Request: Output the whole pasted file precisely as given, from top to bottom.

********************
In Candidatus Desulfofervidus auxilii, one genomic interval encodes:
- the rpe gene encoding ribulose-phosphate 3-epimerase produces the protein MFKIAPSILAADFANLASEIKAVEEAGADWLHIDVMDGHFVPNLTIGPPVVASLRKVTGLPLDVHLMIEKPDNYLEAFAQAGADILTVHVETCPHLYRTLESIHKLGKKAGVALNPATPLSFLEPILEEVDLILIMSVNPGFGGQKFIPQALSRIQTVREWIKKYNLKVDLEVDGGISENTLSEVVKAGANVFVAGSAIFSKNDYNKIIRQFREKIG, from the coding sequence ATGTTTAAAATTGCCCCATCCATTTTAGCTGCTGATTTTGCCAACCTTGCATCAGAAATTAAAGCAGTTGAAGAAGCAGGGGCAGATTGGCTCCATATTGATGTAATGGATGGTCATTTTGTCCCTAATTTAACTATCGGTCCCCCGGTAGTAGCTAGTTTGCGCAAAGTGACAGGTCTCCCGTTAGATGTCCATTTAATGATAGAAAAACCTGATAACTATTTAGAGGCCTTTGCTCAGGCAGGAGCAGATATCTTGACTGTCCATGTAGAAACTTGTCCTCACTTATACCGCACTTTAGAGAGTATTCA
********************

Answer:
In Candidatus Desulfofervidus auxilii, one genomic interval encodes:
- the rpe gene encoding ribulose-phosphate 3-epimerase produces the protein MFKIAPSILAADFANLASEIKAVEEAGADWLHIDVMDGHFVPNLTIGPPVVASLRKVTGLPLDVHLMIEKPDNYLEAFAQAGADILTVHVETCPHLYRTLESIHKLGKKAGVALNPATPLSFLEPILEEVDLILIMSVNPGFGGQKFIPQALSRIQTVREWIKKYNLKVDLEVDGGISENTLSEVVKAGANVFVAGSAIFSKNDYNKIIRQFREKIG, from the coding sequence ATGTTTAAAATTGCCCCATCCATTTTAGCTGCTGATTTTGCCAACCTTGCATCAGAAATTAAAGCAGTTGAAGAAGCAGGGGCAGATTGGCTCCATATTGATGTAATGGATGGTCATTTTGTCCCTAATTTAACTATCGGTCCCCCGGTAGTAGCTAGTTTGCGCAAAGTGACAGGTCTCCCGTTAGATGTCCATTTAATGATAGAAAAACCTGATAACTATTTAGAGGCCTTTGCTCAGGCAGGAGCAGATATCTTGACTGTCCATGTAGAAACTTGTCCTCACTTATACCGCACTTTAGAGAGTATTCA